The other night my ex called me to tell me he was working on his will and did I want anything?


I wasn’t expecting that so I said, “Can I get back to you?” in between me blurting out some of the things that were coming into my head that I knew I wanted.

I learned two things from this – one, I wasn’t ready to have this conversation, with him or anyone else and two, I might have to have this conversation and be better prepared.

He works on the front lines as a social worker on a medical team at a hospital here in Portland so he’s around what’s happening in response to the Coronavirus. He’s watching the medical teams get prepared, run out of critical supplies and have to make hard decisions. And those hard decisions then get passed along to families dealing with intense trauma and distress around an illness we are just learning about.

Meanwhile, I’m at home thinking about what I can do. How I can help? I’m not sure how many people are actually taking this seriously, as in, this could hit you or someone you love or your neighbor and then what? Then it becomes serious?

I went to Mt. Tabor twice last week and I am going to stop going now. It was like spring time in Portland. People with food and blankets, skate boarding, walking, running, dogs everywhere. I mean, I get it. I went. But isn’t it just a tad bit disrespectful given people are working their asses off to make sure this virus gets treated appropriately and doesn’t spread? Maybe we need to be making better decisions based on the greater good. Maybe we just need to fucking stay home and wait this out.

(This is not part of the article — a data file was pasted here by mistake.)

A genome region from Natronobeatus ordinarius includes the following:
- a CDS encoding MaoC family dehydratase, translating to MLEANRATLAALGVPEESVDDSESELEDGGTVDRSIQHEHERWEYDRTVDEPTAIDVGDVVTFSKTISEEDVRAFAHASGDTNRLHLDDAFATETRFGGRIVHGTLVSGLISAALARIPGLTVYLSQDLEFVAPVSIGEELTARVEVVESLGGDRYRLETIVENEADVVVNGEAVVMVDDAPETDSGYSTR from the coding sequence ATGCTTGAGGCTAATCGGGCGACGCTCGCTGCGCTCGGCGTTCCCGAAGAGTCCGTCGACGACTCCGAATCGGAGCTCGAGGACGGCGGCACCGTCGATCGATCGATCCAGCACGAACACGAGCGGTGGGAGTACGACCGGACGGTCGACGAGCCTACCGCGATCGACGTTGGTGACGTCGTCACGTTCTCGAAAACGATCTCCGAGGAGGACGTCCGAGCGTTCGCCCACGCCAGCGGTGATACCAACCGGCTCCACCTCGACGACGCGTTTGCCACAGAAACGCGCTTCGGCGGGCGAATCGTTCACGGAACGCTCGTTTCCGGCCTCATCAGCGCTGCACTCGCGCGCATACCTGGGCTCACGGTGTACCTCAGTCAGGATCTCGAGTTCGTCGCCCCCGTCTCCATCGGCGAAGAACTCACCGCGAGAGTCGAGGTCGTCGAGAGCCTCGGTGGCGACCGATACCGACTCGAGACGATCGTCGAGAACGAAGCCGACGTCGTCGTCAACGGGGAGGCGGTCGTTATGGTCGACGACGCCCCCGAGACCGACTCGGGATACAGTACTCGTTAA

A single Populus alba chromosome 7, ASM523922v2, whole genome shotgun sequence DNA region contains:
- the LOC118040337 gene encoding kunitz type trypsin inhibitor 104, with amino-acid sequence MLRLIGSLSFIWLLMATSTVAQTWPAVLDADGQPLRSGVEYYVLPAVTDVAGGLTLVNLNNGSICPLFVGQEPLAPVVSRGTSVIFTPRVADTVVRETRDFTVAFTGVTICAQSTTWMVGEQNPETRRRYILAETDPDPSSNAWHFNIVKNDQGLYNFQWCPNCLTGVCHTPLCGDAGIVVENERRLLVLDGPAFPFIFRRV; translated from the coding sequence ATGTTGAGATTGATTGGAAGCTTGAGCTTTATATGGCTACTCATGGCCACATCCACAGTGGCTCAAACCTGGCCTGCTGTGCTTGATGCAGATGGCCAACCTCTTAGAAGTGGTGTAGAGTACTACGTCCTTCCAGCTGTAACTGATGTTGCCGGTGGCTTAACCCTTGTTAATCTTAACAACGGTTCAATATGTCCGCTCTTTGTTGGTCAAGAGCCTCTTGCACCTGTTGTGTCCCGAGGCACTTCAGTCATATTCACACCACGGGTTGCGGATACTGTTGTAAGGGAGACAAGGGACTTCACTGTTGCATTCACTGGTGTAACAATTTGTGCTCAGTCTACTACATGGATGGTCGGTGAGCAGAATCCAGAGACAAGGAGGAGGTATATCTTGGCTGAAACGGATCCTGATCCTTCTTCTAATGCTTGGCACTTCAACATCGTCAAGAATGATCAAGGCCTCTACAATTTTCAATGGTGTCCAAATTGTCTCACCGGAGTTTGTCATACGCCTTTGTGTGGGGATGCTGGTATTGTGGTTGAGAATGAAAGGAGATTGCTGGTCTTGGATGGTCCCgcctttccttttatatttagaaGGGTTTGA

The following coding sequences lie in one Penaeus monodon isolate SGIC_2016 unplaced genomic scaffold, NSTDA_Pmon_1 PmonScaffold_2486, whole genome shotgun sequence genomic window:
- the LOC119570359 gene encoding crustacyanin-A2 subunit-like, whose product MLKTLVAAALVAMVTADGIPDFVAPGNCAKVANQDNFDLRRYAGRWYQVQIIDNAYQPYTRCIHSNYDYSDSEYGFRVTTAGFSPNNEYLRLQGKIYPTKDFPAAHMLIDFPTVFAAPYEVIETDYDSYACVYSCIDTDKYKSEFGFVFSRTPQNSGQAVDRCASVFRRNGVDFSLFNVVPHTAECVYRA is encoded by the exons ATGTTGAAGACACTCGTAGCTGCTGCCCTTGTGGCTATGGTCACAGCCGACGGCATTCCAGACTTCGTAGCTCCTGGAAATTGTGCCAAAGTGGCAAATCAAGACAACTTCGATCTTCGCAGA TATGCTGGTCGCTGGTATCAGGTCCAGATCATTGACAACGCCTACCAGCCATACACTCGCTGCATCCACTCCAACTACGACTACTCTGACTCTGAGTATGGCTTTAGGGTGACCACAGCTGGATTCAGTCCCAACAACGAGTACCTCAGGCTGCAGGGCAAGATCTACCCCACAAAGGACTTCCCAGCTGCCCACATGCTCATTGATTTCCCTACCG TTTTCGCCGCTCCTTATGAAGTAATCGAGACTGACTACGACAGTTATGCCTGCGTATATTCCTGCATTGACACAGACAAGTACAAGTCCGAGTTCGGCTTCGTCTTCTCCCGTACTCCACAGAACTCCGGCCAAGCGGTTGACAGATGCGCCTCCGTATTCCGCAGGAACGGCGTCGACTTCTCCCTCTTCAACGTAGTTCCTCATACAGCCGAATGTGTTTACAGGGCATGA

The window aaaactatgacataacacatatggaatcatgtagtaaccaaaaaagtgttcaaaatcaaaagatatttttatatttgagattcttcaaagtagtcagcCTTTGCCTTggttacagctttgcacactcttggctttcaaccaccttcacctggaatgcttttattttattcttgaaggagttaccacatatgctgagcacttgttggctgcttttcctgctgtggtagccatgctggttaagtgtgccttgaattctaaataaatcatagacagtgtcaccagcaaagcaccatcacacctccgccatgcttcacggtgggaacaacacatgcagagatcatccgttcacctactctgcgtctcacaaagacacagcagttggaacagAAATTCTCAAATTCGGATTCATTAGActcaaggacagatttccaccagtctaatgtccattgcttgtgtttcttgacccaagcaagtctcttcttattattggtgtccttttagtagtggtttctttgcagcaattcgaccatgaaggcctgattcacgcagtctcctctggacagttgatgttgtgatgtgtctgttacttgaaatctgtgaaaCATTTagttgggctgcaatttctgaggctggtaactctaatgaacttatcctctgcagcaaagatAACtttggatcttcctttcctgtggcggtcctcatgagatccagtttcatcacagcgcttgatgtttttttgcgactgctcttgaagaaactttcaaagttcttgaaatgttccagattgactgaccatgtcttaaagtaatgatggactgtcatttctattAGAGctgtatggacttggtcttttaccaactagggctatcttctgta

Personally, I think our old reality is dying. Recalibrating. We are in unprecedented times, we don’t know what is ahead. What we do know is that old systems are breaking down and we have the power as individuals in these systems to allow them to fall away and to cultivate something new. Something better. We are powerful as a collective; our individual agency and the daily choices we make have a great impact on where we end up together.

The grief right now is real. So much loss and devastation. So much fear and anger. All we can do is allow there to be space for it, so it can be felt. Weddings, graduations, tours, jobs, gigs, businesses, all gone or at risk. The sadness and grieving is palpable.

But we can pivot. We’re adaptable creatures. We can figure out what is important right now. In this day, in this hour, despite the upset and loss.

Checking in on people, sewing face masks, FaceTiming old friends, spending money on local brick and mortar businesses that are trying very hard to stay open despite the major hit in the economy.

Tell your BabyBoomer parents to stay home, this is serious. Make art. Read a book. Write a poem. Garden. Tip your budtenders extra, as pot shops in legal states are still open. Share an exercise video, offer a free class. Or you know what, just take a nap and consider it positive energy towards the collective unrest.

I don’t have to tell you what to do. You already know. Maybe we’ll get even better at prioritizing self love and self care through this. Maybe our priorities will get recalibrated and some new truth will be unearthed.

As we navigate this, let’s tell our stories. I’m starting to tell mine and asking others about theirs on my new podcast, Conversations. It’s been out there just about a month and you can binge four episodes, plus a prologue where I talk about why I started the podcast in the first place. Sharing stories keeps us grounded in reality, helps us expand our world view and shed light on some of our heavier places.

Listen to it here and feel free to reach out to me at any time. If you’re on Instagram, find me at @lizstacygold or @rhinogirlmedia_

I’m here.

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